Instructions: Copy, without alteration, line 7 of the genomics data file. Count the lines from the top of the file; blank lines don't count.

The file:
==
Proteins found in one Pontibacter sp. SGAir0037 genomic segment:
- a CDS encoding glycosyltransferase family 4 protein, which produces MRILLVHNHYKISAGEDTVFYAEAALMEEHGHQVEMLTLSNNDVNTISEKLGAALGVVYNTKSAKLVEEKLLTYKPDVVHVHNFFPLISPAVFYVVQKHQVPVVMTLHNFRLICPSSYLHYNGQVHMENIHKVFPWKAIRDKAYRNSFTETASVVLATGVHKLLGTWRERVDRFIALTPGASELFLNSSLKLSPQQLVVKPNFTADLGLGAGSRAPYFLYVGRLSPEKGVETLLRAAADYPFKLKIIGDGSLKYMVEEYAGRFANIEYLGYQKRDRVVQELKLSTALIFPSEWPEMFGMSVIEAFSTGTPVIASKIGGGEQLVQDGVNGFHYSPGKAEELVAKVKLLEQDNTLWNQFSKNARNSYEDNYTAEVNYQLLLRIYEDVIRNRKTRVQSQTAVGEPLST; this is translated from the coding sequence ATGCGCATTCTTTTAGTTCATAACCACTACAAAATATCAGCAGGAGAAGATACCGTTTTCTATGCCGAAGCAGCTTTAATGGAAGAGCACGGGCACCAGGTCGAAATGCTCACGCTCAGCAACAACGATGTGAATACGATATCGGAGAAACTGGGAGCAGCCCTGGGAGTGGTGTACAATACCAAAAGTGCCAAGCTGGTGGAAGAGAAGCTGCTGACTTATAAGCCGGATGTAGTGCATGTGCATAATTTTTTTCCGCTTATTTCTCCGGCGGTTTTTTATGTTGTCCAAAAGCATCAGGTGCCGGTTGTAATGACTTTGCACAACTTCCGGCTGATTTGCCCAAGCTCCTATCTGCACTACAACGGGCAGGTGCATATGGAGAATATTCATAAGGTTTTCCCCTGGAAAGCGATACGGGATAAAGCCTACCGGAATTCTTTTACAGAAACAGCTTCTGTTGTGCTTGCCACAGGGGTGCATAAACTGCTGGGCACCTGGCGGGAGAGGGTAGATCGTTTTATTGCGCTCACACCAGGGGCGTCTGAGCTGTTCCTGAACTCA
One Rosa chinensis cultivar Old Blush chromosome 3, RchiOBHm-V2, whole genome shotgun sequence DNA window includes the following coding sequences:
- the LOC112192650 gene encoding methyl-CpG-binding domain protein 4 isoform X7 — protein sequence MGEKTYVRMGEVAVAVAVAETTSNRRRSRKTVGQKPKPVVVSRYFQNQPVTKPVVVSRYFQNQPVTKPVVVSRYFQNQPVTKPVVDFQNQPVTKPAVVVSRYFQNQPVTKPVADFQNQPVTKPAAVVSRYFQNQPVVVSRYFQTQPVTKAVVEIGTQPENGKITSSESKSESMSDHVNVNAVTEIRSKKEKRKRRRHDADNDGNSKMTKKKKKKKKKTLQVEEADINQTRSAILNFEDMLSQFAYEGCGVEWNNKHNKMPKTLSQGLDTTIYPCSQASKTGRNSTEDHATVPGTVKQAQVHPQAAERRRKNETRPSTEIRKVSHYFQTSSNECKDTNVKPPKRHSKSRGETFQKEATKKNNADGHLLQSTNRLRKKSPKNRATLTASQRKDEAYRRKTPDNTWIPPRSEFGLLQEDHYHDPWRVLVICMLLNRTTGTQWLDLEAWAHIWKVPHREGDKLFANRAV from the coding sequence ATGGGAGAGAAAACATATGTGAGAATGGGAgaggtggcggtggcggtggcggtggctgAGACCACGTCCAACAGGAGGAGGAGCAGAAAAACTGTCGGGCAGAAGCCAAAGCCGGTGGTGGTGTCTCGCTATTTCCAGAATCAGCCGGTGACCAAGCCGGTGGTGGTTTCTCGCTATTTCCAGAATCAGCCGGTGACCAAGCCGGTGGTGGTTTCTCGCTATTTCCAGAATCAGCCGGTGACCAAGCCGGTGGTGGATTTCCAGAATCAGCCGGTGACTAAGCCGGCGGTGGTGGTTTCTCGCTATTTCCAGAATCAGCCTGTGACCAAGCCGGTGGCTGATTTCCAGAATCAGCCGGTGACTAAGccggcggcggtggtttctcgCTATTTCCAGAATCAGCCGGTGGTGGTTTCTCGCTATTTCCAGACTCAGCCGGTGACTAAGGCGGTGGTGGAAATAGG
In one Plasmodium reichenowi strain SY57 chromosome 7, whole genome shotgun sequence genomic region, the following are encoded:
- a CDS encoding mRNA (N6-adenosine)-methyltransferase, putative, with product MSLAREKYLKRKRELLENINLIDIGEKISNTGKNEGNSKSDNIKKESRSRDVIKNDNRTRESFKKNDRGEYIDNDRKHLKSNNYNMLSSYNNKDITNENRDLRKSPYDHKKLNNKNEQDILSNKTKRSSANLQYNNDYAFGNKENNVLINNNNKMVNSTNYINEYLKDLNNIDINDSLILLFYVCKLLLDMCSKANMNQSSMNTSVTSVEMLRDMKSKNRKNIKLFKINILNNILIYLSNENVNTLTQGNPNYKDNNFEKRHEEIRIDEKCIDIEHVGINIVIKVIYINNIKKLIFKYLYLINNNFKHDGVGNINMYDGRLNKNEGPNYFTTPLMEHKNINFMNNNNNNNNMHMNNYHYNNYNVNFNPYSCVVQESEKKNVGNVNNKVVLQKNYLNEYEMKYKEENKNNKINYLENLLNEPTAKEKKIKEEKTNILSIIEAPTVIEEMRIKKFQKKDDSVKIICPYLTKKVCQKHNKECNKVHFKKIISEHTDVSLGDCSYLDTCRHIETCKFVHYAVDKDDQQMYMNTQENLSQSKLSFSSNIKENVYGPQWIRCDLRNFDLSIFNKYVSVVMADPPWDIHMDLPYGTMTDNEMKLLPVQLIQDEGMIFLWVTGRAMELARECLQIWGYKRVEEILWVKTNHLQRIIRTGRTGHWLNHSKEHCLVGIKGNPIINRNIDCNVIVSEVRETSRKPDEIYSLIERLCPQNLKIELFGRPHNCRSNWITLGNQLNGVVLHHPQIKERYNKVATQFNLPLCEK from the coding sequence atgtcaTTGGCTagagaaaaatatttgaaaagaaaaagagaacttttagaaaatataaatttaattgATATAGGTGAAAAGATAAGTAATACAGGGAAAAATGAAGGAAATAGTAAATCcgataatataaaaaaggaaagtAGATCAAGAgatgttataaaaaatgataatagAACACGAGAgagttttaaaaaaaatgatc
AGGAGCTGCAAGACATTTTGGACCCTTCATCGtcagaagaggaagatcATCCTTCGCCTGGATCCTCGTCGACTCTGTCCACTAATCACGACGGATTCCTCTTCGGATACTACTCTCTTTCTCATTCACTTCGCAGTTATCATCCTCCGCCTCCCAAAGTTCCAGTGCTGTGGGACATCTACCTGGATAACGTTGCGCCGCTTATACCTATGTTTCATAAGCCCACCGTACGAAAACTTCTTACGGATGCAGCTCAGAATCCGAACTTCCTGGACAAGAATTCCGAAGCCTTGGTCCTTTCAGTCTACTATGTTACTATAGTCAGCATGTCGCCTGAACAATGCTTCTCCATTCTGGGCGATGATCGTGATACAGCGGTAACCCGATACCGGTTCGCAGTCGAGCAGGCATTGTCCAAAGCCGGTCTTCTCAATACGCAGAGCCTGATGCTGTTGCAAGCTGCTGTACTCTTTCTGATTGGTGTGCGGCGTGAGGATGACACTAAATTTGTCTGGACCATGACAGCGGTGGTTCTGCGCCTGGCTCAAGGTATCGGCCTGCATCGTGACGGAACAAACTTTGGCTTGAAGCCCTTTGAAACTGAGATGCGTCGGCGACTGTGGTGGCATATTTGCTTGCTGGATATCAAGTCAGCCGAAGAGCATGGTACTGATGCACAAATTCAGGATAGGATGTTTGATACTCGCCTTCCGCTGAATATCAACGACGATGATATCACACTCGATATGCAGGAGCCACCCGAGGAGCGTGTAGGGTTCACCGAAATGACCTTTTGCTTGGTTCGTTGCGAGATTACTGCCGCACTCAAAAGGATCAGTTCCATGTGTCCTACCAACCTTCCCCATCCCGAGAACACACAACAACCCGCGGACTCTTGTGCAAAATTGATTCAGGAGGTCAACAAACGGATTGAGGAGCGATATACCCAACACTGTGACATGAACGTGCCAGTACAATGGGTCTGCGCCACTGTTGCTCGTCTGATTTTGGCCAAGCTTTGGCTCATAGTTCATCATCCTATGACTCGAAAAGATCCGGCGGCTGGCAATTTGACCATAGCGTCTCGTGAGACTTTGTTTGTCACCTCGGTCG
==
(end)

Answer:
AGGAGCTGCAAGACATTTTGGACCCTTCATCGtcagaagaggaagatcATCCTTCGCCTGGATCCTCGTCGACTCTGTCCACTAATCACGACGGATTCCTCTTCGGATACTACTCTCTTTCTCATTCACTTCGCAGTTATCATCCTCCGCCTCCCAAAGTTCCAGTGCTGTGGGACATCTACCTGGATAACGTTGCGCCGCTTATACCTATGTTTCATAAGCCCACCGTACGAAAACTTCTTACGGATGCAGCTCAGAATCCGAACTTCCTGGACAAGAATTCCGAAGCCTTGGTCCTTTCAGTCTACTATGTTACTATAGTCAGCATGTCGCCTGAACAATGCTTCTCCATTCTGGGCGATGATCGTGATACAGCGGTAACCCGATACCGGTTCGCAGTCGAGCAGGCATTGTCCAAAGCCGGTCTTCTCAATACGCAGAGCCTGATGCTGTTGCAAGCTGCTGTACTCTTTCTGATTGGTGTGCGGCGTGAGGATGACACTAAATTTGTCTGGACCATGACAGCGGTGGTTCTGCGCCTGGCTCAAGGTATCGGCCTGCATCGTGACGGAACAAACTTTGGCTTGAAGCCCTTTGAAACTGAGATGCGTCGGCGACTGTGGTGGCATATTTGCTTGCTGGATATCAAGTCAGCCGAAGAGCATGGTACTGATGCACAAATTCAGGATAGGATGTTTGATACTCGCCTTCCGCTGAATATCAACGACGATGATATCACACTCGATATGCAGGAGCCACCCGAGGAGCGTGTAGGGTTCACCGAAATGACCTTTTGCTTGGTTCGTTGCGAGATTACTGCCGCACTCAAAAGGATCAGTTCCATGTGTCCTACCAACCTTCCCCATCCCGAGAACACACAACAACCCGCGGACTCTTGTGCAAAATTGATTCAGGAGGTCAACAAACGGATTGAGGAGCGATATACCCAACACTGTGACATGAACGTGCCAGTACAATGGGTCTGCGCCACTGTTGCTCGTCTGATTTTGGCCAAGCTTTGGCTCATAGTTCATCATCCTATGACTCGAAAAGATCCGGCGGCTGGCAATTTGACCATAGCGTCTCGTGAGACTTTGTTTGTCACCTCGGTCG